Brighton Museum is celebrating the 40th Anniversary of The Snowman with an exhibition of Raymond Briggs’ original drawings on show until January 6th (John Henty enjoyed visiting this too – see pg 33). We caught up with animator and illustrator Robin Shaw, who’s worked a lot with the character – from the Irn-Bru ad, to The Snowman and the Snow Dog film (Robin was Assistant Director), and this autumn, a new book written by Michael Morpurgo, illustrated by Robin, and published by Puffin.
Robin, as a self-proclaimed ‘World’s Biggest Raymond Briggs Fan’, what appealed to you about The Snowman as a boy? I could see how it was drawn. Ladybird used to do these fairytale books that had beautiful paintings but, as a kid, they were so out of my range of understanding. With Raymond’s work, I could see every single stroke of the pencil – and they were like the coloured pencils that we had at school and I had at home.
What’s the most important lesson he’s taught you? Raymond really knows how to capture an emotion in his drawings, in a very simple way. When he draws a character who’s feeling quite sad, he often draws them from the back because that’s a simpler way of conveying their emotion. That’s something I’ve done a lot.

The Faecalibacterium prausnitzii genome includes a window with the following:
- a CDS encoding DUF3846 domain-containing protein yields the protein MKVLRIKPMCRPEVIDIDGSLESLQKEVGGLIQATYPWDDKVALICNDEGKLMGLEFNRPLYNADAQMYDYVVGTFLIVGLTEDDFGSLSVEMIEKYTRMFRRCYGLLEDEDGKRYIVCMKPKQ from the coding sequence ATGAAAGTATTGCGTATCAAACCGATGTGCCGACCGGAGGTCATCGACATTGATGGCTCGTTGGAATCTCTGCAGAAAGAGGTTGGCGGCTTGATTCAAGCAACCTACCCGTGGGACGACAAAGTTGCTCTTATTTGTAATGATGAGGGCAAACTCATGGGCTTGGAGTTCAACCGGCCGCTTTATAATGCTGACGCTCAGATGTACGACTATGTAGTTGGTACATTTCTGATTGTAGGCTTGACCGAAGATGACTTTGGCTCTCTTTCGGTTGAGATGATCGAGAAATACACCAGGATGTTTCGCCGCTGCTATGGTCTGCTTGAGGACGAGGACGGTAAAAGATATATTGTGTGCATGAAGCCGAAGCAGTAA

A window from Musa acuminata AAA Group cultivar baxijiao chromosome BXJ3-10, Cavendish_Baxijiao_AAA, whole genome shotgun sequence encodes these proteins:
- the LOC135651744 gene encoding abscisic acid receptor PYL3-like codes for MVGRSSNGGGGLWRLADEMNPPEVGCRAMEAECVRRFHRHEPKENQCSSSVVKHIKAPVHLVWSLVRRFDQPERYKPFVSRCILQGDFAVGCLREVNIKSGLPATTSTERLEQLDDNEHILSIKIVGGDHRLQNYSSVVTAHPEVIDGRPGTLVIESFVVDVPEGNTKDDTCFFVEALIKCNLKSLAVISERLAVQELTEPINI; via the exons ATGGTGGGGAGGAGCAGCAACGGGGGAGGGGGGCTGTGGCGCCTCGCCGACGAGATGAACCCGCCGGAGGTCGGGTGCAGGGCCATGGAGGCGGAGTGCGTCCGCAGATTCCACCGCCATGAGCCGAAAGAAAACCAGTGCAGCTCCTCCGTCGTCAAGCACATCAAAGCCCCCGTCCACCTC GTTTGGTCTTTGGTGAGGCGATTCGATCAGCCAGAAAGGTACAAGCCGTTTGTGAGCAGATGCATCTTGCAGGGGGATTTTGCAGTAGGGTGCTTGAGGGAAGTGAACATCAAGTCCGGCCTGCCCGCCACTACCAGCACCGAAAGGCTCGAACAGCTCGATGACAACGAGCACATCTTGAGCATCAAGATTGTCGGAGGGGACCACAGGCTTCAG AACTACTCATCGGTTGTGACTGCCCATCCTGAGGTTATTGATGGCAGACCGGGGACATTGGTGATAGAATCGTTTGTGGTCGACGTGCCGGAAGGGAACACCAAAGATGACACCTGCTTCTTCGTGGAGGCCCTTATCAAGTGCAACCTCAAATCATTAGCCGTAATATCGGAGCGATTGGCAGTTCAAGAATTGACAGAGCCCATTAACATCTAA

Has The Snowman become easier to draw? It has become more refined. It hasn’t become easier. It’s a time-consuming and specific style of work. When I’m doing Snowman things, I try not to draw like I would naturally draw. I try to draw like Raymond, and I show him my drawings before I show them to anyone else.
What’s he like to work with? Brilliant, because he understands the things we’re doing to turn illustration into animation. He’s very respectful, and appreciative. I think he knows how much I love his work and how faithful I try to remain. At the same time, he always finds some little detail that could be improved!
In the Brighton Museum show, I learnt that the original animators added personal touches – like naming the little boy James. Have you? No. Raymond’s upbringing and mine were quite similar. The layout of Raymond’s childhood house is very like my own, so there were lots of details I was really able to get into. But when it comes to renaming things, or bringing things in that are mine, I don’t do that, because it’s Raymond’s.
How do you deal with the theme of loss that’s so pertinent in the original? It’s really difficult because it’s not just about losing a person or a thing; it’s about that nostalgia that you can feel, even when you’re a child, when you have a really good time and then it’s over, and there’s a sense of loss. It’s about trying to capture that, rather than solely raw grief.
Illustrations by Robin Shaw from The Snowman by Michael Morpurgo
The Snowman runs till 6th January, Brighton Museum.